In a small house just north of the city, a line of women pass a single dream through the generations. They inherit it from mother to daughter; a memory of a time where magic and myth were alive in the world.

This stunningly gorgeous sci-fi film has so much potential. What drags it down is the amount of information we’re missing. A lot of the backstory is buried inside writer/director Nicholas Ashe Bateman’s mind. It’s juicy, no doubt. Uniquely told. It would be glorious as a stage play. There’s enough intrigue in The Wanting Mare to indeed sustain a series of films, as is the intention. The audience has to commit themselves to what they are given. It’s a lot of trust to put in the viewer. What is abundantly clear is that there is a cyclical nature to the female characters and that these elusive tickets put a target on your back. This script is filled with people lying to each other, either to protect someone or keep them from leaving. It’s an interesting concept. The horses are treated similarly to unicorns in Legend. A commodity, yes, but also they must be protected at all costs.

Performances, across the board, are excellent. While there are a lot of characters to track, there is not a single actor who lets you down. Each beat is curated. This cast left it all on the screen. I want to know how these characters got here. What was it like in the constantly referenced “Before?” Frankly, I’m dying for a prequel. I think you need it. Having sat o the film for a day or two now, I think it would only benefit a potential Amnaere franchise. Visually, you are immersed in this mysterious land.  Would I continue to watch films made in this universe? Yes. Do I think a general audience will stick with an entire series? That remains to be seen. The one thing I do know for sure, The Wanting Mare is breathtaking to look at. People will be talking about this film in one way or another.

Nicholas Ashe Bateman’s THE WANTING MARE, which opens in select cinemas and on video-on-demand Friday, February 5th, from Gravitas Ventures.

 

Written & Directed by: Nicholas Ashe Bateman

Director of Photography: David A. Ross

Production Design: Cassandra Louise Baker

Gaffer: Z. Scott Schaefer

Art Direction: Duncan Bindbeutel

Review: ‘PVT CHAT’ is a raw look at sex and money.

PVT CHAT

 
Jack is a lonely internet gambler living in New York City. He quickly becomes fixated on Scarlet – a cam girl from San Francisco. As Jack learns more about Scarlet, he discovers her unrealized talent as a painter and begins to fall hard for her. His obsession reaches a boiling point when fantasy materializes in reality and Jack sees Scarlet on a rainy street in NYC Chinatown. While Scarlet is clearly hiding her whole truth, milking Jack’s wallet in the process, she also seems to develop genuine feelings for him. Jack has to find out – is their emotional connection real or is he just being taken for a ride?
This is a fearless film. There is nothing shy about it. Writer/director/editor/DP Ben Hozie has given us an unapologetic look at sexual impulse, gratification, and all the complex feelings that come along with it. It’s not often we see an actor do full-frontal nudity. Leading man Peter Vack is not just full-frontal but masturbates (a lot) in PVT CHAT. And so he should. His character Jack has zero stability in his life with the exception of his need to connect with other humans. This is mostly achieved through cam sessions. While sexual gratification is s short-term goal, he’s really looking for companionship. He’s a great online gambler, that’s how he survives monetarily. At the heart of it, he has fallen in love with a girl he doesn’t completely know is real. Vack is excellent. His vulnerability pours off the screen. His portrayal of a seriously flawed and real human being is stunning.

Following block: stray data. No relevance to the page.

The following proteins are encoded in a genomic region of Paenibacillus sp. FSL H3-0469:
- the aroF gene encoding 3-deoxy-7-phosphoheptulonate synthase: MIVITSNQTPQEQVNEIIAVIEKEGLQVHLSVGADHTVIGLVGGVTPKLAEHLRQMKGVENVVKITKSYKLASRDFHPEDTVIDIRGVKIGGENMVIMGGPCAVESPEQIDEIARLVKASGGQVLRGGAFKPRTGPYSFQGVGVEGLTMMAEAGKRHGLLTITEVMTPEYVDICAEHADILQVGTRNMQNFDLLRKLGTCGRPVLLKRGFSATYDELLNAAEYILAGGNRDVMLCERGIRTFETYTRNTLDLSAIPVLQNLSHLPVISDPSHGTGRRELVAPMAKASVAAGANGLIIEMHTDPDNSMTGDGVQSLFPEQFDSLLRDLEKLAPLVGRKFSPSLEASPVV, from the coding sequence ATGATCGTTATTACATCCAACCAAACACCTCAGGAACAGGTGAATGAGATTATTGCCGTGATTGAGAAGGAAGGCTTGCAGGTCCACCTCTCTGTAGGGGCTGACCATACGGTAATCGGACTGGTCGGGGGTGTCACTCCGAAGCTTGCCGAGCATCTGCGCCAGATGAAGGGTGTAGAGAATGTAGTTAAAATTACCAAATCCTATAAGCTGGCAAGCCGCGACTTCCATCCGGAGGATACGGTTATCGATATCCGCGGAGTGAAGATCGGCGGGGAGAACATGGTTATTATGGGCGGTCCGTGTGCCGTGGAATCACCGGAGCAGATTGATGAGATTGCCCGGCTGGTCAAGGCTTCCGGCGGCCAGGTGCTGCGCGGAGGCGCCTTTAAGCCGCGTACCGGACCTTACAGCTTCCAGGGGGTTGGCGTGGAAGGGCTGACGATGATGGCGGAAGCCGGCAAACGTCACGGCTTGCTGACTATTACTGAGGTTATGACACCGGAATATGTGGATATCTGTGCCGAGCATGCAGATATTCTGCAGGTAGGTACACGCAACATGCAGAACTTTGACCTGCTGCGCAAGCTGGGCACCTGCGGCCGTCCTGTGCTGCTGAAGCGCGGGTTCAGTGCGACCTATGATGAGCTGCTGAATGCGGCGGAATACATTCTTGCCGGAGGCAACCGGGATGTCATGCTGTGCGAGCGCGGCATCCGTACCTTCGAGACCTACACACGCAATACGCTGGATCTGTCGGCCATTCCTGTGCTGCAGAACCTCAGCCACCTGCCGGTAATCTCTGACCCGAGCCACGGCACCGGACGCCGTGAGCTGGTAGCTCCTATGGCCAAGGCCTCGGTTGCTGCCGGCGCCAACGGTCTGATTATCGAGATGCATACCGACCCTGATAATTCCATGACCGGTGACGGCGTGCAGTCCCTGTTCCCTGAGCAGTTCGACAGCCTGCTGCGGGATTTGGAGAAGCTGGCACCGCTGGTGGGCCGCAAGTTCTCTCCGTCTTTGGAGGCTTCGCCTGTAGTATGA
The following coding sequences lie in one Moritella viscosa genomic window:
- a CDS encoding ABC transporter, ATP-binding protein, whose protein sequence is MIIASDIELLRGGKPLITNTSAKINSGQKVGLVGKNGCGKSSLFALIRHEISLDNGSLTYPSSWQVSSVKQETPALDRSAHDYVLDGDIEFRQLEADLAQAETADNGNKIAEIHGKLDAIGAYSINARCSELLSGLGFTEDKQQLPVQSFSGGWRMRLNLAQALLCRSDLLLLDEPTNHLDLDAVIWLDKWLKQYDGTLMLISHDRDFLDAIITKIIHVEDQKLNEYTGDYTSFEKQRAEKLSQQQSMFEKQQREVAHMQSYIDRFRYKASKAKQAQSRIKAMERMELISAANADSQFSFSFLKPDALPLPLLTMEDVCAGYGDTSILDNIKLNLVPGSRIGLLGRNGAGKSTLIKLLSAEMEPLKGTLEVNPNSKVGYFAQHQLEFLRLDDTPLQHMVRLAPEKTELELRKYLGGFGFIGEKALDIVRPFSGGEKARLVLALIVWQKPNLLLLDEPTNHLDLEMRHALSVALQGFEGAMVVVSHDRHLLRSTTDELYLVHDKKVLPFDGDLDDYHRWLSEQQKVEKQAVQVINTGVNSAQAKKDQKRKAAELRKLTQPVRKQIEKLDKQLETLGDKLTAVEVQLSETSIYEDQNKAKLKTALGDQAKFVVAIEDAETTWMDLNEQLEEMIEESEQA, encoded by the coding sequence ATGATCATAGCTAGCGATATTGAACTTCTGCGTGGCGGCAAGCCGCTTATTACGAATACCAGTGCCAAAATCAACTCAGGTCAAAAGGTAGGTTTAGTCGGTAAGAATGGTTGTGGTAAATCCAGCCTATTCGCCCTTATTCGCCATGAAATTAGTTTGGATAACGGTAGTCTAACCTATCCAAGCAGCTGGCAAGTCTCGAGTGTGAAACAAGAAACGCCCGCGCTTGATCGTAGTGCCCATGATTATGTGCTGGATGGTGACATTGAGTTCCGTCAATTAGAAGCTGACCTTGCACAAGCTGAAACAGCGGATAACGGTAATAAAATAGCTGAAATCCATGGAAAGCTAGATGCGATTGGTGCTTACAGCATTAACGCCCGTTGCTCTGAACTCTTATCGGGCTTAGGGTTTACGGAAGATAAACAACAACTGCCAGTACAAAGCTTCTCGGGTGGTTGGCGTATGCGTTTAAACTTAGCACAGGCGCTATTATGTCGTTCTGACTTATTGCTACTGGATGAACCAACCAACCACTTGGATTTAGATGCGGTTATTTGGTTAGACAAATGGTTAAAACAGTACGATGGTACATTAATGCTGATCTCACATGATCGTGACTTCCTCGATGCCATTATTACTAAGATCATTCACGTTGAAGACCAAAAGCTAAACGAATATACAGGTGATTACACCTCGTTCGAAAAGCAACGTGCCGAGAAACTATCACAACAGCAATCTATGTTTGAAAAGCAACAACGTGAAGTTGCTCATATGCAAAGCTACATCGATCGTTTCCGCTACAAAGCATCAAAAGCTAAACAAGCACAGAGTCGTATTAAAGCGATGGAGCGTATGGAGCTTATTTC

Scarlet, played beautifully by Julia Fox, gives an equally nuanced performance. She brings power and presence to the screen, especially in cam-girl mode. Slowly, Scarlet’s walls tumble to reveal a sad and used woman. Fox’s gives us everything we need from her. The role also required her to perform sexual acts. She does so with abandon. It’s bold of both our leads to take such a risk and I applaud them for it. The overall aesthetic of the film is very Clerks; gritty, low-budget, 90s feel, from the sets to the costumes. We get to focus on the dialogue and Scarlet and Jack and that’s exactly what this story needs. That final scene sums it all up. And while what happens after the screen goes black remains a bit ambiguous, that’s entirely the point. Love is messy and complicated and I respect that. The relationship between love, money, sex, and emotional abuse are fine lines. It’s all explored in PVT CHAT. It’s a film worthy of your time and intellect.
Darkstar Pictures will release the psycho-sexual thriller PVT CHAT in Theaters February 5, 2021 and On Demand & Digital on February 9, 2021.
PVT CHAT is written and directed by Ben Hozie (The Lion’s Den, Annunciation) and stars Peter Vack (HBO Max’s “Love Life”), Julia Fox (Uncut Gems, Puppet), Buddy Duress (Good Time, Beware of Dog), Keith Poulson (Mercury Plains, Little Sister), Kevin Moccia (Unbound, Snitches), David J. White (This Side of Heaven, Required Field).